The new school year is upon us and I’m here with my recommendations for teaching character education. I’m kind of obsessed with picture books, and I’m convinced there’s at least one picture book for every situation. These books are great for teaching character so your students can grow up to be respectful and responsible human beings.
Before I get into my recommendations, I want to really emphasize the importance of the discussion after the read aloud. Student to student talk is so critical, and really helps bring home the message from the stories. Even though I plan for comprehension and/or reading response questions for every day of the read aloud, my main focus is on student discussion. Check out the linked plans for the discussion questions and comprehension activities.
Oliver Button is a Sissy
Oliver Button is a Sissy by Tomie dePaola is one of my favorite read alouds when teaching character education. It’s about a boy who just enjoys being himself even though the other boys make fun of him. Sissy is a word that has kind of gone out of the mainstream, so you may need to teach your kids what it means.
I start out by asking kids about some of their favorite hobbies and write them down on sticky notes. Then I reveal an anchor chart that says “Boy vs. Girl.” I then ask students which hobbies are for girls and which ones are for boys. Regardless of age, the kids usually say that the sports are for the boys. Dance, drawing, reading and playing with dolls is for girls. The discussion between the students is really interesting because there’s always the girl who likes playing sports or the boy who really likes to draw or read. The discussion usually leads to students agreeing that there is no such thing as activities that are for boys or for girls.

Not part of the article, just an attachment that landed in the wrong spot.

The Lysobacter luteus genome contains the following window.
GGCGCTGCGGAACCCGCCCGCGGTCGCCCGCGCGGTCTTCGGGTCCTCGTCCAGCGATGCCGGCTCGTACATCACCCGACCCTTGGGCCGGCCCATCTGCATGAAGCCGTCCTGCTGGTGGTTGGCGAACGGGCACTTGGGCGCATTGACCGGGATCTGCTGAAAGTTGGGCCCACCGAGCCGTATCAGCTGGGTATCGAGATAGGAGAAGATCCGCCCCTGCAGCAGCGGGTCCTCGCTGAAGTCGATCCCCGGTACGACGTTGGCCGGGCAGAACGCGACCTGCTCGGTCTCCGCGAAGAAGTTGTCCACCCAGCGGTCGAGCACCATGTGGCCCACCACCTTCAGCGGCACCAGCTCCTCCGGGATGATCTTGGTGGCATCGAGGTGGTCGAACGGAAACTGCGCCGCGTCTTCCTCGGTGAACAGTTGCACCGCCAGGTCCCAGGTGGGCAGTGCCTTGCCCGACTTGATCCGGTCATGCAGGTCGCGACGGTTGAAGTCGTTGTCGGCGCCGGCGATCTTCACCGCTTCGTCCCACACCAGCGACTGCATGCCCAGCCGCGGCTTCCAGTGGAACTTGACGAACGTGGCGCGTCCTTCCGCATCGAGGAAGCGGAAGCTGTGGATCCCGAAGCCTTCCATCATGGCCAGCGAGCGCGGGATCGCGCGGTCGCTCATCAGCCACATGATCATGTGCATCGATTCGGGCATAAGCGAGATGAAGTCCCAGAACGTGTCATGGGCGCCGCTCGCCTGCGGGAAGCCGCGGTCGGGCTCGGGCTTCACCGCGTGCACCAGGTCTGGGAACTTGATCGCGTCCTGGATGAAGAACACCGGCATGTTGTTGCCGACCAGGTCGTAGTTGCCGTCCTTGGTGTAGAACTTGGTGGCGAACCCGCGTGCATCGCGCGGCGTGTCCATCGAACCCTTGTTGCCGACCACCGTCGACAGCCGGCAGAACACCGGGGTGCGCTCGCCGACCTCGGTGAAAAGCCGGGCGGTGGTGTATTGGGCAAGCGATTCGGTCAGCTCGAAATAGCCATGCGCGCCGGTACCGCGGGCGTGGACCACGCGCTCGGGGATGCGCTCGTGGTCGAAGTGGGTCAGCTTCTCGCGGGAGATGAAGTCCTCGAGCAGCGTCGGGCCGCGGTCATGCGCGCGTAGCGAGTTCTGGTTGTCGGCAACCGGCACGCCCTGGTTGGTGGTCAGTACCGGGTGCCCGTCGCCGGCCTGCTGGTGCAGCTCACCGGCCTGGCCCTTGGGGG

It’s a great story about being yourself and ignoring the bullies.
This book is also in Spanish as Oliver Button es una nena
Ruby the Copycat
Ruby the Copycat by Peggy Rathmann is usually one of my first read alouds of the year. The book is about Ruby who is new in school and thinks that she needs to copy other people for them to like her. The girl she copies gets really frustrated with all of Ruby’s copying and stops being friends with her. The teacher finally finds something that Ruby likes to do – hopping and has the other kids copy Ruby. Ruby learns that the others like her better when she’s herself.
An activity that I like to do after I read this story is play some music and have students hop around the classroom like Ruby. Then I stop the music and have students talk about their interests with another student. I repeat this a few times so students can talk with a different partners. Then I ask students why it’s important for us all to be different. Bombshell. The conversations that can happen all thanks to a picture book.
This book is also in Spanish called Ruby, mono ve, mono hace
Last Stop on Market Street
Last Stop on Market Street by Matt De La Pena is an awesome multicultural book to read aloud. Like Oliver Button is a Sissy it’s about a boy who is different. In this story, though, the boy CJ does not like being different. His grandma shows him, though, that different doesn’t have to mean worse. CJ notices that he does not have some of the things that his friends do. CJ sees that having less can actually mean having more.